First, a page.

Counter top painting kit

Faux Painted Counter Tops

Summary (TLDR;)

In this post, I walked through the transformation of our kitchen using a countertop painting kit.  Specifically: Giani Countertop Paint Kit, White Diamond. Overall, I’d give this product a 9/10.  The results are really stunning and the price is right.  It’s a lot of work, don’t fool yourself.  Set aside a complete week, minimum!  My only criticism is that the top later of paint does tend to wear out anyplace you have a sharp edge.  If your counters are rounded over, should be no problem at all.

The Beginning

When we moved in to our 1940 colonial (abandoned short sale filled with dead critters, mold, and a mountain of projects) the kitchen was particularly sad.  But it had bones!  The real crux of the problem was (and still is) that a true renovation of this kitchen would require taking it down to the studs and starting fresh.  There are 2 layers of wood flooring, dated cabinets, formica countertops, and a historical gamut of appliances.  So the trick to making this space enjoyable has been finding projects that make a big impact, but don’t lead down the path to total demolition.

I’ve known about painting cabinetry for some time now, and it’s on my list of future mods to this space.  While poking around on Amazon, I came across a product with excellent reviews for painting counter tops.  I watched some of their YouTube instructional videos and was completely blown away.  For $80, I decided to take the plunge and find out if this stuff was all it’s cracked up to be.


Kitchen Original

Our kitchen before moving in – so depressing!

Let’s Paint Some Countertops!

The first step, as with all projects like this, is preparation.  Clean everything, vacuum everything, and remove any peeling paint, caulk, etc.  I then decided to recaulk all of the joints including the area where the short backsplash meets the main countertop.  I used a paintable white caulk, Polyseam Seal or similar, and applied it liberally to create some fairly large transition radiuses.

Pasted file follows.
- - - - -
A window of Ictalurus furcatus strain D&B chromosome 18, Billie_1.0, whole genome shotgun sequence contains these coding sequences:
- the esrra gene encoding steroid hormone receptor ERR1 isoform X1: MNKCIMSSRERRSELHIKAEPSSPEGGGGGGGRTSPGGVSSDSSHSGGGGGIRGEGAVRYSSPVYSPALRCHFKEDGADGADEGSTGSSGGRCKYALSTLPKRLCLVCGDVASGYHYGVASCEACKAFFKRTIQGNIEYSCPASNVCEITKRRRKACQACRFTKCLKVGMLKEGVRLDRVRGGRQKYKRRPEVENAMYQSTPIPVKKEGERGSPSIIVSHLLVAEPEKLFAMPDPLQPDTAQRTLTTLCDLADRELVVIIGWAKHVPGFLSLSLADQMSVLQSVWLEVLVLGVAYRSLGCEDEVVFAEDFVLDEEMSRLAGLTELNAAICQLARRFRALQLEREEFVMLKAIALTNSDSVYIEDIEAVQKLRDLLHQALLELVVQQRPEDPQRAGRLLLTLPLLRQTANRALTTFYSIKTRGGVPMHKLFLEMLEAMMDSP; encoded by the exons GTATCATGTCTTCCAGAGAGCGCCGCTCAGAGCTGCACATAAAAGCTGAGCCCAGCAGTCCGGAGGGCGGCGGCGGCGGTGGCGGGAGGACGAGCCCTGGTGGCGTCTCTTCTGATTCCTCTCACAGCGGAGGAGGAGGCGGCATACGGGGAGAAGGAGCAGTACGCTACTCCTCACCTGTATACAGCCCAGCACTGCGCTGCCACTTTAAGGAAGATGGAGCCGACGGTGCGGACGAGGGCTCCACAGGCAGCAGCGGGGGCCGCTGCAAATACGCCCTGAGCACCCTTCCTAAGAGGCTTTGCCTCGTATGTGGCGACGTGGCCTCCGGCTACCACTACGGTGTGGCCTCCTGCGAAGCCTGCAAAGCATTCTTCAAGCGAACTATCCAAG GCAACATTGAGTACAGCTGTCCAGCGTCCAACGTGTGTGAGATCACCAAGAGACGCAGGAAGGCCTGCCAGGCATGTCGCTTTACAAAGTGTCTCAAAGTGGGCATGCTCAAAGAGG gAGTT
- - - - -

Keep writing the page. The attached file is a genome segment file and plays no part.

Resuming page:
Caulking preparations

First, caulk all of the seems and wall junctions with paintable caulk.

Caulked joint

Close up view of the caulked joints.

The next step (just following the instructions and videos included with the kit) is to lay down the base coat.  This is a matte black primer of sorts, and it is really shocking just how dark it is.  Especially since this is a kit for white marble!  The entire surface looked like a brand new chalk board.  I didn’t spend much time worrying about hitting the walls since those were going to be refinished anyway.

Faux Paint Base Coat

First, the base coat is applied (black).

Now the real fun begins.  The kit comes with a few different colors (gold and two whites) that you need to pat on to the surface with the included sponges.  I just put the paint on a paper plate, and my wife an I started working in sections.  She would put down one color in one area, and then I would paint on top of it with the next color, and so on.

At first, it seems like you’ll never get a white marble finish.  As you slowly layer more and more paint and colors, the illusion begins to take shape.  It’s also a bit tricky to “blend” the sections together.  Just get a good light and occasionally stand back to get a broader view.  Adjust and repeat!

Sponge paint layers

Start layering colors with a sponge.

Once you’re satisfied with the general color and texture, it’s time to get artistic.  Adding the marble veins took some courage.  I took an artist’s brush and, using the black paint again, just drew my best impression of a marble vein.  Then you come back on top of it with the white sponges to blend and smear it into the base layer.  The density and craziness of the details are totally up to you, so enjoy it!

Painting detailed imperfections.

Add veins, imperfections, and other details.

Working around the sink was tough.  Since we were planning to replace the sink anyway, I just painted right onto it without much concern for the mess.  In order to get behind the faucet and some of the backsplash areas under the window, I used a sponge that was grabbed at the end of a pair of forceps.

Paint around the sink section by section.

Slowly working section by section, around the sink.

The stove was a similar story, but this was not slated for replacement yet.  So I carefully masked it off with painters tape.  The bottom photo shows the completed “artwork” just before applying the clear top coat.  We ended up putting 3 or 4 layers of topcoat for protection and gloss.